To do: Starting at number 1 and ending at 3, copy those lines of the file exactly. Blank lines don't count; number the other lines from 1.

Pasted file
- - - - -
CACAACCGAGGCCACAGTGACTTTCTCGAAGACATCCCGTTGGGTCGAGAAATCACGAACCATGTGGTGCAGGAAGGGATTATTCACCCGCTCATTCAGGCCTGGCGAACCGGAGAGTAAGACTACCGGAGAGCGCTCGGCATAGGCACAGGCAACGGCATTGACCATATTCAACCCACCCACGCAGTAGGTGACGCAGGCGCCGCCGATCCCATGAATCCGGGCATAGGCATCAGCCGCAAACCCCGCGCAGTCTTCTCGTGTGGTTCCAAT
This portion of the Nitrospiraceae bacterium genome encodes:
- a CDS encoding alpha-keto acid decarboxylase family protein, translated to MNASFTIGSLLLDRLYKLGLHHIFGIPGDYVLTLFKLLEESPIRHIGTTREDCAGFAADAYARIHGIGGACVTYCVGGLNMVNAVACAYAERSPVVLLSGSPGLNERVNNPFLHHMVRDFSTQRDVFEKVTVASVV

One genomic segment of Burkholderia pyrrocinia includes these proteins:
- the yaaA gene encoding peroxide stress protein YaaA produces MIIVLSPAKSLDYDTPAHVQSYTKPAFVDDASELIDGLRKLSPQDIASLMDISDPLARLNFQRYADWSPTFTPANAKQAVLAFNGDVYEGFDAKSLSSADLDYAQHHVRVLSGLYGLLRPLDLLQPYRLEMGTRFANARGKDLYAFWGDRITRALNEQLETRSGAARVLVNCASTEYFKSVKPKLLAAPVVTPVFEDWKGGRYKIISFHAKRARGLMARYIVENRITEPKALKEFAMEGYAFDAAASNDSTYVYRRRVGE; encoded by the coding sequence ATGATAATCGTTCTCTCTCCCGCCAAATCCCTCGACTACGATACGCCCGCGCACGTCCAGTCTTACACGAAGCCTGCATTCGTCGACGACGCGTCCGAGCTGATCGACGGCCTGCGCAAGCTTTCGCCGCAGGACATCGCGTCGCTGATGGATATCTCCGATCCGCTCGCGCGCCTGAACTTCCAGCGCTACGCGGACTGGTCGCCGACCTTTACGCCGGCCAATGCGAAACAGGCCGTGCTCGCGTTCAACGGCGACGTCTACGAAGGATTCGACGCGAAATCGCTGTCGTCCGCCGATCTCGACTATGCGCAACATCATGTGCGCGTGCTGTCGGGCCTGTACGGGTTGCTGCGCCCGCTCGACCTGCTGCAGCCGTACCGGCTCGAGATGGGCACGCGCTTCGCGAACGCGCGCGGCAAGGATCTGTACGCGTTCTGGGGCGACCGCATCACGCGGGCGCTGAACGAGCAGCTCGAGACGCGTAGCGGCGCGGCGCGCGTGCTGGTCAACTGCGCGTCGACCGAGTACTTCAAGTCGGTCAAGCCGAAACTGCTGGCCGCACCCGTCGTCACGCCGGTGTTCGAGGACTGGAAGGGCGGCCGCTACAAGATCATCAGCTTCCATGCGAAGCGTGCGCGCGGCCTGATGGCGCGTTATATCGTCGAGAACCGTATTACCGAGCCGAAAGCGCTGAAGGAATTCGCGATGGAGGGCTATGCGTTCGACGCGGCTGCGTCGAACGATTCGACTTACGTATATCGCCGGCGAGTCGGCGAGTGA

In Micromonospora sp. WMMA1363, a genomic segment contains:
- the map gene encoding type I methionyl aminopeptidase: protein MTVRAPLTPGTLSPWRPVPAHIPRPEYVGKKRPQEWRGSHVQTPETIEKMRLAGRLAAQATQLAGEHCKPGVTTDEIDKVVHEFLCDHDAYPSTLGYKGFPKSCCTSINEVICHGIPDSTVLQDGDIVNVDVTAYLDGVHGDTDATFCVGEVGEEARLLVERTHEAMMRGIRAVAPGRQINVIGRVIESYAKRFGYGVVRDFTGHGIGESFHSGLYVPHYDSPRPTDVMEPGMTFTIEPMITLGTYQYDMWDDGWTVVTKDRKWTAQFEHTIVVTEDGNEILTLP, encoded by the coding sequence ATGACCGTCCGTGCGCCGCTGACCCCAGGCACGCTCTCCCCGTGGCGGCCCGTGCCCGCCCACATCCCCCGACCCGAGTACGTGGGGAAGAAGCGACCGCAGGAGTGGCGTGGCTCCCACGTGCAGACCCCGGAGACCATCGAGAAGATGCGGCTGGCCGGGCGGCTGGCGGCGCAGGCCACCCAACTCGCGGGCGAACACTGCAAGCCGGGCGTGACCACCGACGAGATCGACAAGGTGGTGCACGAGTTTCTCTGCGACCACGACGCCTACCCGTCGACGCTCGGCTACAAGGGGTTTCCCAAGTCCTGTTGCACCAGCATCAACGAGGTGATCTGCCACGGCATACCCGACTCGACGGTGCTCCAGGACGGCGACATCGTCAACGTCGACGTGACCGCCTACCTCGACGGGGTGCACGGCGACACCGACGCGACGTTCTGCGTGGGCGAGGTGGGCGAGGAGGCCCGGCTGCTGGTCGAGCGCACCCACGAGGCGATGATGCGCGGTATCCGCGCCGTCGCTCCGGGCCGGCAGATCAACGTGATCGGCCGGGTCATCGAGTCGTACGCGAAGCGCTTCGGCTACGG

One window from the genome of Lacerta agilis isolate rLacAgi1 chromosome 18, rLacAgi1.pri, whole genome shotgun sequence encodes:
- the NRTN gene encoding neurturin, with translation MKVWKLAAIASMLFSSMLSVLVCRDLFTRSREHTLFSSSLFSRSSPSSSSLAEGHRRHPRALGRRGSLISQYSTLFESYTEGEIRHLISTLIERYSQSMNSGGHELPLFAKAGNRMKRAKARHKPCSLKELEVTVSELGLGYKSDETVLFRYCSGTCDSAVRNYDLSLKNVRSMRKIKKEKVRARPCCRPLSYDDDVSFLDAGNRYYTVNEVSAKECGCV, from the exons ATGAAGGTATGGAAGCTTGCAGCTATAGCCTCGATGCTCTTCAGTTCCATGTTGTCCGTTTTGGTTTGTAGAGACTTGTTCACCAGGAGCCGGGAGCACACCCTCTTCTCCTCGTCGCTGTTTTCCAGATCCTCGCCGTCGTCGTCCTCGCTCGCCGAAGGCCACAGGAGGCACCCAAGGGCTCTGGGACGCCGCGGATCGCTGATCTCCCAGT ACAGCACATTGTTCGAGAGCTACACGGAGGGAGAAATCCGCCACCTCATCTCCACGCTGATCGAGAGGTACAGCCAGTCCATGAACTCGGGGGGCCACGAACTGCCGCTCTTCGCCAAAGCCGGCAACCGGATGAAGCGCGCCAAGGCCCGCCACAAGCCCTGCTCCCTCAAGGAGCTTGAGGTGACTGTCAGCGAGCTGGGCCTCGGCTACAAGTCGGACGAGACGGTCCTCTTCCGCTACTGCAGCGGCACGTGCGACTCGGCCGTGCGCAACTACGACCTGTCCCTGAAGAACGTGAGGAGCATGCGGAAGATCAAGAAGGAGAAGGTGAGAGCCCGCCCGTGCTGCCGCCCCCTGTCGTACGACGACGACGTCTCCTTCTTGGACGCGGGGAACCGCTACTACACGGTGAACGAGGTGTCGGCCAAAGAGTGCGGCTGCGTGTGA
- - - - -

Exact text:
CACAACCGAGGCCACAGTGACTTTCTCGAAGACATCCCGTTGGGTCGAGAAATCACGAACCATGTGGTGCAGGAAGGGATTATTCACCCGCTCATTCAGGCCTGGCGAACCGGAGAGTAAGACTACCGGAGAGCGCTCGGCATAGGCACAGGCAACGGCATTGACCATATTCAACCCACCCACGCAGTAGGTGACGCAGGCGCCGCCGATCCCATGAATCCGGGCATAGGCATCAGCCGCAAACCCCGCGCAGTCTTCTCGTGTGGTTCCAAT
This portion of the Nitrospiraceae bacterium genome encodes:
- a CDS encoding alpha-keto acid decarboxylase family protein, translated to MNASFTIGSLLLDRLYKLGLHHIFGIPGDYVLTLFKLLEESPIRHIGTTREDCAGFAADAYARIHGIGGACVTYCVGGLNMVNAVACAYAERSPVVLLSGSPGLNERVNNPFLHHMVRDFSTQRDVFEKVTVASVV